Couch surfing? Nah. Try couch squatting

The couch on the boys’ floor is where Jude Herwitz spends much of his time. Photo by Litong Cao

If any phrase can describe five weeks at cherubs, it is “work hard, play hard”: The impending doom of the trend story deadline canceled out by the satisfaction of watching the sun rise at 6 the next morning; the soul-crushing torture of transcribing long interviews made bearable by friends’ jokes.

My friends’ fun and games created the perfect conditions for my stress tsunami. By the second week I had staked my claim on a three-person couch in the boys’ common room, where I spent more than five hours a day. It was perfect. I could work, snack, laugh and nap all in the same place!

My favorite furniture’s first trial came during the feature story. Gray clouds menaced me as I walked back from Fisk Hall after the morning lecture, so schlepping to the library seemed like an invitation to get soaked. Back at East Fairchild I showered, put on sweatpants and gazed upon the common room. The cushions beckoned me to stretch out, but I resolved to bust out a solid 1,000 words in the next hour. With headphones on and Kodak Black blasting, I was ready to work. The first sentence flowed. The second sentence was a struggle. By the third sentence, I couldn’t make out words on my screen. There wasn’t a fourth one.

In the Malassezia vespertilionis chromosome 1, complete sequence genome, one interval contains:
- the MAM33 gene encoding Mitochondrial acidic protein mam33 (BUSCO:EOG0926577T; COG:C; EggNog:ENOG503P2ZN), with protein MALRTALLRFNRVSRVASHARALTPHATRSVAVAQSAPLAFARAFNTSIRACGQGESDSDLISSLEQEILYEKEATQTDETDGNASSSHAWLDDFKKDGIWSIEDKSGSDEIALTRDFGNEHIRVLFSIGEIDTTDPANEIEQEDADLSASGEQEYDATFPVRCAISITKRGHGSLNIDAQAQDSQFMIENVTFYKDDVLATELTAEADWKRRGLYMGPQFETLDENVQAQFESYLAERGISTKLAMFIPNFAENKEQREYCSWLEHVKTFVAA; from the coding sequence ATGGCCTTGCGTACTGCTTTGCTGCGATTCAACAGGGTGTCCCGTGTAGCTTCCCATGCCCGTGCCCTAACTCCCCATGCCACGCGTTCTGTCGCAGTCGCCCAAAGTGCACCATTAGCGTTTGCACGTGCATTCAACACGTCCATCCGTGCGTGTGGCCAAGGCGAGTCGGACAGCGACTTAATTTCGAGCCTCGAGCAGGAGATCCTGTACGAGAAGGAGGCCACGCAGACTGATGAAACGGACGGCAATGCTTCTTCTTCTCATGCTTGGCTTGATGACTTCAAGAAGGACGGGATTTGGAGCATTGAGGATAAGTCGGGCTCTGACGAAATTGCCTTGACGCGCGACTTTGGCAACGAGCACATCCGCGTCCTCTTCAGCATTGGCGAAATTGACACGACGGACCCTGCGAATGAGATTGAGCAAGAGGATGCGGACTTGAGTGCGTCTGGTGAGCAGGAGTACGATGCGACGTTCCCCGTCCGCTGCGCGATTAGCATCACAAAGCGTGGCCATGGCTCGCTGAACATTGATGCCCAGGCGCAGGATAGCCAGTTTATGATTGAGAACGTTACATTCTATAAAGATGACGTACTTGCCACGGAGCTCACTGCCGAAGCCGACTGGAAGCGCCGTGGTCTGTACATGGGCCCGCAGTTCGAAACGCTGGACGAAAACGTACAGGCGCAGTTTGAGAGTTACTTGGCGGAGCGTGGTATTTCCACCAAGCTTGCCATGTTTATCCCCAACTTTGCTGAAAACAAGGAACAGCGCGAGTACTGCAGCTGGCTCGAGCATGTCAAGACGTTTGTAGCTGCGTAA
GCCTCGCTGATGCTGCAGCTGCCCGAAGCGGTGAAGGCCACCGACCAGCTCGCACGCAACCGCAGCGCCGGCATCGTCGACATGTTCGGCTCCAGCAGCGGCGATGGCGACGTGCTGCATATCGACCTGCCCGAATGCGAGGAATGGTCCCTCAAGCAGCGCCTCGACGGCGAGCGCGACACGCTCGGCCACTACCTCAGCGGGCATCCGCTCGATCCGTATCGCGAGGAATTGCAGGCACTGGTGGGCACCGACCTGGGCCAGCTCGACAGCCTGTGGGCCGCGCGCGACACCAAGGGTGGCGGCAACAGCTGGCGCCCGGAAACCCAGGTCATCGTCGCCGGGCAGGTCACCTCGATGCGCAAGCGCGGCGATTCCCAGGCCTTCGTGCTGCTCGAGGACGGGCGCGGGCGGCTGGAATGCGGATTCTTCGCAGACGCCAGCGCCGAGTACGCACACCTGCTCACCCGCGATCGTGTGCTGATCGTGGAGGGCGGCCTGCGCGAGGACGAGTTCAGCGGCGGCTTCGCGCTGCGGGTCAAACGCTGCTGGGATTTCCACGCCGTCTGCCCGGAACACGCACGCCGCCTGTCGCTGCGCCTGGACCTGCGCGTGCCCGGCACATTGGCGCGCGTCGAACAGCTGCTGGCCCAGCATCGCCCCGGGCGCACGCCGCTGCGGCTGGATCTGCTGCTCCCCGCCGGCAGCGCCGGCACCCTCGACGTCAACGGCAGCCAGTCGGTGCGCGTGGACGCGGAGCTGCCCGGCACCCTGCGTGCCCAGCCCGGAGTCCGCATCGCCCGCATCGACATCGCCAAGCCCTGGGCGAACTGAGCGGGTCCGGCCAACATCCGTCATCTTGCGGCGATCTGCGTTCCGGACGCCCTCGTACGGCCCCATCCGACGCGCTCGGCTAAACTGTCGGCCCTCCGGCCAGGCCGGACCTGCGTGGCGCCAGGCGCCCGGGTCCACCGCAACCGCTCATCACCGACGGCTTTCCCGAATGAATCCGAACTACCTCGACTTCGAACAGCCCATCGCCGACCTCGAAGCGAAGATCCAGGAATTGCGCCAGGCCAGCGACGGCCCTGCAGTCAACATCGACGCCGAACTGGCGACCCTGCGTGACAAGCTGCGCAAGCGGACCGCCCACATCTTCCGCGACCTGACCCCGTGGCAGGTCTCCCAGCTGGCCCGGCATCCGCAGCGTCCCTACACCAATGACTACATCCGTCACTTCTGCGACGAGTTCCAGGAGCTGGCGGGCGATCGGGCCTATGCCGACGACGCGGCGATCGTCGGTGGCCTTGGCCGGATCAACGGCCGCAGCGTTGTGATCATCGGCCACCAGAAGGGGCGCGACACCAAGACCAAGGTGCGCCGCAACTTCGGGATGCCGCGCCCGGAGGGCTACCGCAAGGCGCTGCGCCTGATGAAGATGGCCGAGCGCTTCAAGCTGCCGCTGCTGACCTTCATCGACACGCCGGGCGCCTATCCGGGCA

Two hours later, after my headphones had run out of battery, my computer’s crashing to the floor woke me up. Nap hangover aside, I was furious. My roommate, Joe Ramos, listened as I declared that I would never –– and yes, I mean never –– fall victim to the chaise’s charm. As it turned out, between 11 p.m. and 3 a.m. I spent another four hours on that couch.

The next morning, I once again couldn’t bring myself to trek to Deering Library. This time, Ike Bryant and Didi Jin joined me in the common room. From 10:30 a.m. to 1 p.m., eight words appeared on my screen. I wrote six of them; Ike pulled a legendary prank and added his name when I looked away.

Yet I wouldn’t miss that procrastination for the world. I’ll have the opportunity to transcribe an interview at any point in my life. Spending time with my fellow cherubs, and my renowned resting place, will not always be an option.